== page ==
Next Article in Journal
Characteristics of Stormwater Quality in Singapore Catchments in 9 Different Types of Land Use
Next Article in Special Issue
Climatic Trends of West Virginia: A Representative Appalachian Microcosm
Previous Article in Journal
Methane Emissions Driven by Adding a Gradient of Ethanol as Carbon Source in Integrated Vertical-Flow Constructed Wetlands
Article Menu
Issue 5 (May) cover image

Export Article

Open AccessArticle

Peer-Review Record

Characterizing Land Use Impacts on Channel Geomorphology and Streambed Sedimentological Characteristics

Reviewer 1: Anonymous
Reviewer 2: Anonymous
Reviewer 3: Wiktor Halecki
Water 2019, 11(5), 1088; https://doi.org/10.3390/w11051088
Received: 3 April 2019 / Revised: 10 May 2019 / Accepted: 12 May 2019 / Published: 24 May 2019

Round 1

Reviewer 1 Report

The study presented here is based on tremendous amount of very useful data on river morphology. The authors need to be complemented for that. The objective is to document the influence of land use changes (agricultural to urban) on stream sedimentation. Unfortunately, the potential of these data is not fully realized in the study.

I have an impression that the analysis is not well though through and the authors did not have a good concept of analysis that would support their hypothesis.  There are many analytical errors and some of the  performed analysis is irrelevant. Best example is focusing on spatial location of the substrate within the channel, which from the perspective of study objective is meaningless. 

As for obvious errors:

1)      In such watershed study the units of width and depth need to be standardized to watershed area, because as the latter gets bigger the river gets wider and deeper. Hence you can’t compare the width downstream with the upstream section.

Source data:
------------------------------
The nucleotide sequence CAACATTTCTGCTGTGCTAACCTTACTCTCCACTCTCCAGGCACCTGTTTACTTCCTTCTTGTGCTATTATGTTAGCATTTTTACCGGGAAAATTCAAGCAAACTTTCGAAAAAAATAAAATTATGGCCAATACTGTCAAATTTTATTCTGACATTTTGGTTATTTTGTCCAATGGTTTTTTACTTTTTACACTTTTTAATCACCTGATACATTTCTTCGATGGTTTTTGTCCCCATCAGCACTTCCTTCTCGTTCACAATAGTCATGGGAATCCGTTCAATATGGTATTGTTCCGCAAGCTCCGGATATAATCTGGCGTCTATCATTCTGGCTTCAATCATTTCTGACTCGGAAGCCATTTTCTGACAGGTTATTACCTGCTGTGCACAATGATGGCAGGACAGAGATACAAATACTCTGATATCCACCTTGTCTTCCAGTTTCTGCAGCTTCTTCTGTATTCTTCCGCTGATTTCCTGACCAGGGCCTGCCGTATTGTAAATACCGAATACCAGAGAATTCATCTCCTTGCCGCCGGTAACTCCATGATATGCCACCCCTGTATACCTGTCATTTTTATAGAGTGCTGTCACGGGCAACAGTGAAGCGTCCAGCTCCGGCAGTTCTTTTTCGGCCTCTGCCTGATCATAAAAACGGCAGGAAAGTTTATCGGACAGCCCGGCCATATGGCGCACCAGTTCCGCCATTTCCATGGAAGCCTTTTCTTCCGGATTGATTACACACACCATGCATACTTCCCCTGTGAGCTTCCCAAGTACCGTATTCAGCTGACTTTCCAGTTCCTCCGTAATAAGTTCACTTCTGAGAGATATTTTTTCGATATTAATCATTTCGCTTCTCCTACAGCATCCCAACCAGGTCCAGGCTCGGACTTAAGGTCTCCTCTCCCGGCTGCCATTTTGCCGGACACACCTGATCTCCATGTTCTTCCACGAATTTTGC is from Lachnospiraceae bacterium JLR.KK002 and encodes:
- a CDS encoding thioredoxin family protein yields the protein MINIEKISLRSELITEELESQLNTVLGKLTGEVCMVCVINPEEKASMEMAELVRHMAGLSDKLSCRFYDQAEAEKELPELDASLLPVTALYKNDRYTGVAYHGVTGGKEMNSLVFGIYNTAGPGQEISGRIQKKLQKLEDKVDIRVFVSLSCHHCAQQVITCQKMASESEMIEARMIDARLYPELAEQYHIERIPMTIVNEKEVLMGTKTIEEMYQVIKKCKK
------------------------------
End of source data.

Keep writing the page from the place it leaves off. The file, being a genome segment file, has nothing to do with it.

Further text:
2)      There are 3 hydromorphic units defined: riffle, pool and glides. I am sure this river has more than that. Furthermore distribution of hydromorphic units is flow dependent, but here it is not determined at which flows were they delineated.

3)      Although a large amount of cross sections has been measured  in 5 long sites, which were showing a gradient in land use, average measurement for each site was used  for hydromorphic characteristics and comparative analysis. The problems with that are:

a.       Averages are not very meaning full in biological sense. It is the variability that counts much more.

b.       The authors reduce their data pool to 5 points for regression analysis. No wonder that the results are dubious.  Using all  the data with boxplots for example would be much more telling.

Based on the above analysis the authors make some bold conclusions, which I do not see evidence presented for.  It is  well demonstrated in the claim that presented work is a physical habitat assessment. There is still a long way between this hydromorphological assessment and physical habitat study, therefore this name is inadequate.

Discussion is too long and more focused on other work than mining the analysis presented. It is also repetitive. 

I conclude that the study has a very good potential, but the analysis and the paper have to be substantially revised to give it a proper credit.

More comments in annotated file. 


Comments for author File: Comments.pdf

Author Response

Please see attached 'water-488767_Response to Reviewer 1'

Author Response File: Author Response.docx

Reviewer 2 Report

Review of Characterizing land use impacts on channel geomorphology and streambed sedimentological characteristics: A stream physical habitat assessment

Recommendation: Accept with minor revisions

Overview:  This paper describes a detailed dataset derived from sampling a stream quite thoroughly.  The authors performed numerous statistical analyses looking for connections between land use and stream characteristics.  Ultimately, they concluded that a Physical Habitat Assessment is a useful tool in determining the cause of changes to streams, and that urban and agricultural land use make streams deeper, wider, and the banks more steep. 

General suggestions:  The authors write well, but frequently find themselves listing outcomes (and findings of papers in the literature review), no doubt a result of the complexity of the subject and substantial data collected.  This clouds the ultimate message of the paper, which, I believe, is located in lines 212 to 221.  Particularly as Water is an interdisciplinary journal, try to streamline a bit, particularly in the discussion and introduction.  It may help just to think of shortening the paper.